Continuing the project from my last post. I designed a PCB for my Electric Imp sensor but instead of the 10K thermistor I used on the prototype i changed it to use the Silicon Labs Si7021 Temperature and Humidity sensor. This sensor allows me to measure and trend both the temperature and relative humidity with pretty decent accuracy; it’s specced at +/-3%RH (from 0 to 80%) and +/-0.4 °C (from -10 to 80°C). I also added a boost converter from the battery to the electric imp so when the battery voltage gets below the threshold needed for the Wifi to operate (2.5V) it will get boosted to about 2.8V so that I can still use the remaining energy in the batteries.
Electric Imp Temp/Humidity Sensor
From testing I found the boost converter works well but if the battery voltage is too low the startup current of the electric imp will cause the board to brownout before it has time to enable the boost converter. I found this happens at battery voltages less that about 2.2V. Probably adding more low ESR bulk capacitance on the Electric Imp’s supply rail would help with this.
I originally designed it to use an off the shelf case but eventually just decided to 3D print a case for it. I would like to redesign this at some point to make it smaller; it’s pretty bulky right now especially in the case.
Electric Imp Sensor in it’s Enclosure
I setup the electric imp to wake up once per hour read both the temperature and humidity and post the data to Thingspeak.com. I built two of these sensors and placed one inside my apartment and one out on the deck. To read the sensor data I wrote a small Android app that reads the last sensor reading plus pulls in the graphed data from the last 5 days.
From the bit of testing I have done I expect to get at least a year off two AA batteries but probably much better than that.
(Left) Android App Main Page (Center) Plotted Sensor Data (Right) Plotted Batter Voltage
The schematic for the sensor is located Here:
Wifi Temperature Sensor Schematic
Next I want to build a Wifi power switch and expand this Android app to be able to control things in my apartment using the electric imp platform and after that maybe some wifi controlled LED lights for my workbench.
Continuing from my last post here about my Electric Imp based WiFi temperature sensor.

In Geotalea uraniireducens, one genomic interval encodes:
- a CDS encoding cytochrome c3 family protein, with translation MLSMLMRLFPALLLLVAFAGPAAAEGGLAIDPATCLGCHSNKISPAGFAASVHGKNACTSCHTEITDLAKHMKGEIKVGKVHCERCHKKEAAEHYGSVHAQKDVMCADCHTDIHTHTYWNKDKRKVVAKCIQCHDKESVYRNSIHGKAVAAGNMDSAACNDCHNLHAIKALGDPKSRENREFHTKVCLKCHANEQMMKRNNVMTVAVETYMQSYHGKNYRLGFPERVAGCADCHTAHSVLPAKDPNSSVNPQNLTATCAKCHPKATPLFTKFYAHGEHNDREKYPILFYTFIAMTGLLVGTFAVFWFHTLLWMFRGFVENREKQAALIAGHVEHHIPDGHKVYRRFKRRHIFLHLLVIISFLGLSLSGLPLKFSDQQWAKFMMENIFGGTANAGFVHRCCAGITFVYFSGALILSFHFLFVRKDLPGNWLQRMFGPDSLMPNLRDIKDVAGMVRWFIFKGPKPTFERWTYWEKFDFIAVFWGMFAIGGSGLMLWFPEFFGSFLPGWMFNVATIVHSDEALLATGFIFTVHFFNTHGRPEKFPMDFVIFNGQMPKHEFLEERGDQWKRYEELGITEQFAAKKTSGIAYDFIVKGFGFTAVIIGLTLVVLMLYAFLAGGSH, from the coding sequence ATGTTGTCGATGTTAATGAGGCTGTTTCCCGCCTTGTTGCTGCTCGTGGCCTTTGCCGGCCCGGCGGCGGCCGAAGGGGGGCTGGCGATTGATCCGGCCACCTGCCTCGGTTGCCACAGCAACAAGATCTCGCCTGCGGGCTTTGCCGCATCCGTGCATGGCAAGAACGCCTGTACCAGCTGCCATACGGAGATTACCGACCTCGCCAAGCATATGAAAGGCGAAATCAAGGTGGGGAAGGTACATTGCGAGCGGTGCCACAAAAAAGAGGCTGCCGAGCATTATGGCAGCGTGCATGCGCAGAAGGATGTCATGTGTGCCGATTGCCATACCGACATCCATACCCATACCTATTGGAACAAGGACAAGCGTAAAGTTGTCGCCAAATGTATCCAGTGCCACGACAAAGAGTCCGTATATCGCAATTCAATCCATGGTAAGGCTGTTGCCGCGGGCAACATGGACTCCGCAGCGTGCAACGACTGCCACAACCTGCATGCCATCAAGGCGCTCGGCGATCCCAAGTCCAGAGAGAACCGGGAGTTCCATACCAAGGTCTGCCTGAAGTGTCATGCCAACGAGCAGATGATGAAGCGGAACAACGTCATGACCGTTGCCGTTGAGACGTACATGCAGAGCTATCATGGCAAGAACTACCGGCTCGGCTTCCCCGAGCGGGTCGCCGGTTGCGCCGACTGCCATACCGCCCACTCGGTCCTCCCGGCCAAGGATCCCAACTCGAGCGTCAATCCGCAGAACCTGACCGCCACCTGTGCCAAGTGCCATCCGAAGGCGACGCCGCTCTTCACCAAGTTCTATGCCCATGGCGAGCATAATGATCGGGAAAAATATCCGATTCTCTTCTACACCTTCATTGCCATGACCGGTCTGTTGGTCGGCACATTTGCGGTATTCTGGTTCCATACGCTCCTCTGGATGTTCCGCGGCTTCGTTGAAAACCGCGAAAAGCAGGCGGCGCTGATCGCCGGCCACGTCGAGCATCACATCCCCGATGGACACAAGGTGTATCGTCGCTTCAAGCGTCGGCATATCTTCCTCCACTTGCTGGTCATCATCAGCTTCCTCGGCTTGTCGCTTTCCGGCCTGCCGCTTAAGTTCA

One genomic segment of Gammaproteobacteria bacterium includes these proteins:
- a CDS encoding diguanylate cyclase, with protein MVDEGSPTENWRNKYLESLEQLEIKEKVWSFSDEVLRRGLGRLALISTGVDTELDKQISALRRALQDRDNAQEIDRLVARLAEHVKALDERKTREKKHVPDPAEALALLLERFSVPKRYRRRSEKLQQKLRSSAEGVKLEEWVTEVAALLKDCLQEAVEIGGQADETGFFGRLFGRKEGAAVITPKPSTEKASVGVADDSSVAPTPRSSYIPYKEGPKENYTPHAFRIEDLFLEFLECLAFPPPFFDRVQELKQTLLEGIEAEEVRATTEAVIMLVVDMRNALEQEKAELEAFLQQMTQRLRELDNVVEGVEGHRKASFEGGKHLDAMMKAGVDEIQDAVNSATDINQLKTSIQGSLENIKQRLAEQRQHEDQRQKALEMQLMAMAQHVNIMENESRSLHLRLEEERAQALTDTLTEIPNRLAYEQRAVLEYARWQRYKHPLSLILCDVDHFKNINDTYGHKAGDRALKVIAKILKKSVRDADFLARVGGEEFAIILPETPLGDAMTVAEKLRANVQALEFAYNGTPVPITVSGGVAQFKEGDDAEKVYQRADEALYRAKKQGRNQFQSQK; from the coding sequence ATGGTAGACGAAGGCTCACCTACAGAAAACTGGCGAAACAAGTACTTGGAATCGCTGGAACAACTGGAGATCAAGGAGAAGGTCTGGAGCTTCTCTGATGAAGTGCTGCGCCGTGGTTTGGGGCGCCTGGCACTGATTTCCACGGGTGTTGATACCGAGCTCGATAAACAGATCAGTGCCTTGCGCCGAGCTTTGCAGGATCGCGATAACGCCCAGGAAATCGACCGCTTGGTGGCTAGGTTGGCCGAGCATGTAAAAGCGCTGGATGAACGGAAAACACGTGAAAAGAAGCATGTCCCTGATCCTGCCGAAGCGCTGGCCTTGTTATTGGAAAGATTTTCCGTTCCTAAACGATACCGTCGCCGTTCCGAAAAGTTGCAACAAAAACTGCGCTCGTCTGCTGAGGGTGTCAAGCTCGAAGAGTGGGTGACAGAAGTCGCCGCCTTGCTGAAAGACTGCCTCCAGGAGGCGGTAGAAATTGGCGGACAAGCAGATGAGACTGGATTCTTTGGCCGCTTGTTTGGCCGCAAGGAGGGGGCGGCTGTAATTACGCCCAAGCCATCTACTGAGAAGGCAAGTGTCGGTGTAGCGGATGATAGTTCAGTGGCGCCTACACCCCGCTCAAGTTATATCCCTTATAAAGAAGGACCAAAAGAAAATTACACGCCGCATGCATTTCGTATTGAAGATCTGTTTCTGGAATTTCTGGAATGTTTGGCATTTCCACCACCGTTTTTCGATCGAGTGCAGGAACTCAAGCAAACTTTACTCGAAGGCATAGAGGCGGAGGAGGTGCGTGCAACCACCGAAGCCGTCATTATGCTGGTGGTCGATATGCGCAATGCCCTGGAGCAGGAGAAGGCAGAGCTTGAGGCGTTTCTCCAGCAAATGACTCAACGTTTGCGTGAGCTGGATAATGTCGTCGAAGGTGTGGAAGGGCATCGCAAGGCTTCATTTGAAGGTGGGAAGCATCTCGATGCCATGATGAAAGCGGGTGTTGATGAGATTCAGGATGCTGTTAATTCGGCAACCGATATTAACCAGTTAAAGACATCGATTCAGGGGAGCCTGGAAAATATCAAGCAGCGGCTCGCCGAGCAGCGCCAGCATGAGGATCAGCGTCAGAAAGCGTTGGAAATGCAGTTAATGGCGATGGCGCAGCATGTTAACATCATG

I left my prototype sensor running for 14 days before it stopped transmitting which isn’t nearly the batter life I want out of this but as I said in my last post I was getting anywhere between 800uA and 2mA of current consumption when it was asleep which was way too high.
Here is a plot of the battery voltage over the 14 days the sensor was running:
To show it was working and because I like to make graphs here is a plot of the temperature readings over the same time period:
From the battery voltage graph you can see it drops off very quickly, also you can see all those sharp dips. I’m not sure what was causing that I did add a 1000uF capacitor in parallel with the battery to help with the peak power consumption from the WiFi transceiver but maybe the ESR of my capacitor was too high, I’m not sure.
After the battery died I decided to investigate why the sleep current consumption was so high. After looking into it I found that that all the current consumption was from the buck converter on the Electric Imp development board. Since it is a 3.3V buck converter and my battery voltage is 3V max I didn’t need it anyway. Anyway after I modified the board to bypass the buck converter the current consumption dropped significantly to around 31uA.
Not quite the 6uA sleep current that the Electric Imp datasheet quotes but much better. Even through there is no power going into the buck regulator’s input anymore there might be some leakage currents through the output and/or feedback pin. This current consumption would probably drop if i removed the chip altogether.
Picture of board with buck regulator bypassed: